The four Porter’s Generic Competitive Strategies are some of the most common business approaches for a firm to compete within a specific industry. They allow to establish a competitive advantage, sustainable productivity, and profitability, which when combined could help a company succeed. The strategies consist of low-cost leadership, product differentiation, focus on a market niche, and strengthening the customer-supplier relationship. Information technology systems help to significantly implement these strategies, thus enabling a company to achieve a competitive advantage within the industry.
The low-cost leadership strategy consists of the production of goods and services at a lower price than competition while seeking to increase their quality. With sufficient planning and innovation, new products can be created that are cheaper to produce than older ones. Product differentiation is the concept of introducing new products which inherently changes the customer experience and convenience. This includes creating whole new sectors or product lines never seen on the market before. Differentiation can exist in marketing, brand, technology, or service. Focusing consists of developing a strategy which emphasizes a certain market niche or specialization for the company in its products or services. Although companies have a specific industry they area part of, focusing on a niche market allows to understand the consumer needs better, apply a competitive pricing strategy, and attract more customers with unique features. Finally, the strategy to strengthen customer and supplier intimacy seeks to provide more precise information and connect with the involved parties. Information systems play a critical role as they allow to collect, analyze, and present relevant data (shopping habits, shipping tracking, savings) to both the customer and supplier.
Although these strategies are evidently intertwined, companies usually focus on applying one of the approaches to their business model. Through a competent SWOT analysis and overview of market forces, a firm decides which aspects are most influential in driving its business and customer acquisition. However, this model is not flexible, and the recent rise of major information technology conglomerates such as Alibaba have shown that a company can apply several strategies simultaneously or quickly modify its business model in response to market demands.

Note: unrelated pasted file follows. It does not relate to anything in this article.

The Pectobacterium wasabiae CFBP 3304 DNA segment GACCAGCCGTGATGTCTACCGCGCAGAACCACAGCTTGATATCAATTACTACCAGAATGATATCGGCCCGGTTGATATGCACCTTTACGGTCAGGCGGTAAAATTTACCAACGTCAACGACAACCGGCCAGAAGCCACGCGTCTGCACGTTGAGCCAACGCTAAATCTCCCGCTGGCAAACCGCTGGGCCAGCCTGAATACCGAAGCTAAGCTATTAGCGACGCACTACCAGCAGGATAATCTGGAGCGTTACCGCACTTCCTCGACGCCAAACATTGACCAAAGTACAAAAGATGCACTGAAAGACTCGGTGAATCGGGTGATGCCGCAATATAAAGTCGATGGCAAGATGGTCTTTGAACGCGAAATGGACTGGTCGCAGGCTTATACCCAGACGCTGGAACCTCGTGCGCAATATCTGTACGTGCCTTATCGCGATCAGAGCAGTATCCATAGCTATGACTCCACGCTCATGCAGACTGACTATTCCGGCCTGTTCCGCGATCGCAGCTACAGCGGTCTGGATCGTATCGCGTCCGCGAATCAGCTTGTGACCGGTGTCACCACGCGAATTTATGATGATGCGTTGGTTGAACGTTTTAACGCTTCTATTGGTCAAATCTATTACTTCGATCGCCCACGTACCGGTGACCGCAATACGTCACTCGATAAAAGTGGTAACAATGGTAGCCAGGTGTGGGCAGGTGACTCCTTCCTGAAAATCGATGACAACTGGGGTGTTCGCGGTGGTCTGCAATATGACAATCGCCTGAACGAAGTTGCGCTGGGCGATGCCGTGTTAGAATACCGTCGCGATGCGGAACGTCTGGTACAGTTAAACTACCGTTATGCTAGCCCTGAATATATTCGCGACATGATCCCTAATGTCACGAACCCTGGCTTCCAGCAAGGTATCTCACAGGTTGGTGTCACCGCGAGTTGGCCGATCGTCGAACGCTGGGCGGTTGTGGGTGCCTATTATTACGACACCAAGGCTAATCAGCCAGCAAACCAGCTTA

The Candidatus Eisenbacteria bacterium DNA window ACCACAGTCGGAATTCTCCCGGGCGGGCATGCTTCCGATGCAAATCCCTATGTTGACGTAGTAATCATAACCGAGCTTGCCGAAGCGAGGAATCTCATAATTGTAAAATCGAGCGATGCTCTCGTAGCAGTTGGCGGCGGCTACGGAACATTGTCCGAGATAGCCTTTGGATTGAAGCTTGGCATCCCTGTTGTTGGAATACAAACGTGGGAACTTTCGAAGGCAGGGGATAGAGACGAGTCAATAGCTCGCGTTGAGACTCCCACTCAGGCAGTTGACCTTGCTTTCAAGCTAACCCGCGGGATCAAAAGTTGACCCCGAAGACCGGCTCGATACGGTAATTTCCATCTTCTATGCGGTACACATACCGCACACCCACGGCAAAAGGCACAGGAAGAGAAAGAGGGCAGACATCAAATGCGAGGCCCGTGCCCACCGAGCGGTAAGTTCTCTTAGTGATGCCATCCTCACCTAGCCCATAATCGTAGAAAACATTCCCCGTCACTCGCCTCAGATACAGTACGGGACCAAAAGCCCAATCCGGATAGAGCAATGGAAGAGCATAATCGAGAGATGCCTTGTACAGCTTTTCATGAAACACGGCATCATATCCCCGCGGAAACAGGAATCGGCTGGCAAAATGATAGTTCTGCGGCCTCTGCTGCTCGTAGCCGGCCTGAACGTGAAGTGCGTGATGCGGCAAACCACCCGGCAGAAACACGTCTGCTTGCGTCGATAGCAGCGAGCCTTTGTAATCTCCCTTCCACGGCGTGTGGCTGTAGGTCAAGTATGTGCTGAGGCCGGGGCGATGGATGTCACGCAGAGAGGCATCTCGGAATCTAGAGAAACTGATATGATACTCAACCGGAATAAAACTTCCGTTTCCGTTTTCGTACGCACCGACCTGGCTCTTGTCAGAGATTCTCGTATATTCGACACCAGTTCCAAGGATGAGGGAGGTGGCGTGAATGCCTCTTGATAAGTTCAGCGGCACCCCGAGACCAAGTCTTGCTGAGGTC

As a company, Alibaba does not specifically produce any products. It offers the service of being one of the largest market platforms online and one of a kind in Asia. It presents product differentiation by creating methods which boost productivity and sales in China’s inefficient retail and logistics sectors. Furthermore, the company provides new services such as the online payment system utilized by Alibaba resources, which provides a secure method of transaction beneficial for customers and merchants alike. This has not existed on the online market before the company’s founding. Although an online marketplace is not exactly a niche market, Alibaba was able to capitalize on the absence of any major players in this field for Asian customers. All of its services, including a consumer-to-consumer portal and a comprehensive website for small manufacturers to obtain orders, were absent beforehand.
Finally, Alibaba seeks to establish a close relationship between consumers and suppliers. This is done through a significant amount of data that it has on customers, such as consumer habits and creditworthiness. For example, the company provides microloans to both small merchants and ordinary consumers alike. With time, Alibaba offers more products and services, using its online platforms and data to deliver services such as insurance policies. Furthermore, utilizing its expansive outreach and connections, the company is able to offer the Chinese customers products from global brands.